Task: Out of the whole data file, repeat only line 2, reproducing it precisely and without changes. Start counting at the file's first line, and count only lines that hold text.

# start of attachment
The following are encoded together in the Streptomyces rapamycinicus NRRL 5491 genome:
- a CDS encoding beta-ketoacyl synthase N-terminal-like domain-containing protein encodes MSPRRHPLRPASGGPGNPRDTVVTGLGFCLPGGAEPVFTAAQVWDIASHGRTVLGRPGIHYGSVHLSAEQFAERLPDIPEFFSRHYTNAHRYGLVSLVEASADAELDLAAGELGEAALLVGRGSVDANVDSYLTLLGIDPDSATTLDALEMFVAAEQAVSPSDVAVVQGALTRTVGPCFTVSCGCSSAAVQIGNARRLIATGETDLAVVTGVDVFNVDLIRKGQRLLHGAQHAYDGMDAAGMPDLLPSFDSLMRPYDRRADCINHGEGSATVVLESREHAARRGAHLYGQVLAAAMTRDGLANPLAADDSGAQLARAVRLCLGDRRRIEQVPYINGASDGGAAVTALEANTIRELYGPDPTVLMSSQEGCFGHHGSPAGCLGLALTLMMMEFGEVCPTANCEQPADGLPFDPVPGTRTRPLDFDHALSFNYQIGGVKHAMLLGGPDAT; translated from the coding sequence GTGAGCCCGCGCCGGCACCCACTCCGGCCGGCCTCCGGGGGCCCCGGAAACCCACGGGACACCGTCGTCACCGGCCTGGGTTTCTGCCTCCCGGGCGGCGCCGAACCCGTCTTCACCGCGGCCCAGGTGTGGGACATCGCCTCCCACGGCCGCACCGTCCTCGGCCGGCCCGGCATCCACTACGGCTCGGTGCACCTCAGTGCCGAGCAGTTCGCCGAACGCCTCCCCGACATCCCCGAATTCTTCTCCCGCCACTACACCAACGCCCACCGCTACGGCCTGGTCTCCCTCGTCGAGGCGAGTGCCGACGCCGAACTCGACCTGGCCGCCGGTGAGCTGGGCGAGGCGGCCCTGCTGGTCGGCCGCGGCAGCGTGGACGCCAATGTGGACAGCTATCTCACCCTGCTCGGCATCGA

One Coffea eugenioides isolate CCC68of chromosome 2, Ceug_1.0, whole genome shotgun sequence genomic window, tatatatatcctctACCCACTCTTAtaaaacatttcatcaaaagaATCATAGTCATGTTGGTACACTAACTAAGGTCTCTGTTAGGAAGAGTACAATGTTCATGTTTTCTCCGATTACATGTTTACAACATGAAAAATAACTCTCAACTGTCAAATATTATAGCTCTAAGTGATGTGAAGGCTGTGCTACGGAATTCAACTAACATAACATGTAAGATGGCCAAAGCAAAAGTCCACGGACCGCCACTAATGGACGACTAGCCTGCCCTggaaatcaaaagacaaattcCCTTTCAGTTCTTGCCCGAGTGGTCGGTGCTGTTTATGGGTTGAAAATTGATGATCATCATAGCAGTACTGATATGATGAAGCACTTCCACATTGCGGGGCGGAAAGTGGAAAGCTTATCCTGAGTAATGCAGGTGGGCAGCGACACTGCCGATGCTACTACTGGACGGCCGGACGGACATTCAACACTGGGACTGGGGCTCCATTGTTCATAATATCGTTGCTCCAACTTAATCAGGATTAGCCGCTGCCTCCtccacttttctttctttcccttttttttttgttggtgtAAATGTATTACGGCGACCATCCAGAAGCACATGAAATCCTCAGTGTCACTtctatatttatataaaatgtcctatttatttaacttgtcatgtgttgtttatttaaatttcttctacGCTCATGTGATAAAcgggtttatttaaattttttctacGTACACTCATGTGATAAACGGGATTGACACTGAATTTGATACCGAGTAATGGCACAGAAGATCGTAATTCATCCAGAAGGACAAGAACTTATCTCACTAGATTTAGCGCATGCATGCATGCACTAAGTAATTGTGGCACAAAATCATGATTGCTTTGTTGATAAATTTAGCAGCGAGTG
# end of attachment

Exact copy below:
- a CDS encoding beta-ketoacyl synthase N-terminal-like domain-containing protein encodes MSPRRHPLRPASGGPGNPRDTVVTGLGFCLPGGAEPVFTAAQVWDIASHGRTVLGRPGIHYGSVHLSAEQFAERLPDIPEFFSRHYTNAHRYGLVSLVEASADAELDLAAGELGEAALLVGRGSVDANVDSYLTLLGIDPDSATTLDALEMFVAAEQAVSPSDVAVVQGALTRTVGPCFTVSCGCSSAAVQIGNARRLIATGETDLAVVTGVDVFNVDLIRKGQRLLHGAQHAYDGMDAAGMPDLLPSFDSLMRPYDRRADCINHGEGSATVVLESREHAARRGAHLYGQVLAAAMTRDGLANPLAADDSGAQLARAVRLCLGDRRRIEQVPYINGASDGGAAVTALEANTIRELYGPDPTVLMSSQEGCFGHHGSPAGCLGLALTLMMMEFGEVCPTANCEQPADGLPFDPVPGTRTRPLDFDHALSFNYQIGGVKHAMLLGGPDAT; translated from the coding sequence GTGAGCCCGCGCCGGCACCCACTCCGGCCGGCCTCCGGGGGCCCCGGAAACCCACGGGACACCGTCGTCACCGGCCTGGGTTTCTGCCTCCCGGGCGGCGCCGAACCCGTCTTCACCGCGGCCCAGGTGTGGGACATCGCCTCCCACGGCCGCACCGTCCTCGGCCGGCCCGGCATCCACTACGGCTCGGTGCACCTCAGTGCCGAGCAGTTCGCCGAACGCCTCCCCGACATCCCCGAATTCTTCTCCCGCCACTACACCAACGCCCACCGCTACGGCCTGGTCTCCCTCGTCGAGGCGAGTGCCGACGCCGAACTCGACCTGGCCGCCGGTGAGCTGGGCGAGGCGGCCCTGCTGGTCGGCCGCGGCAGCGTGGACGCCAATGTGGACAGCTATCTCACCCTGCTCGGCATCGA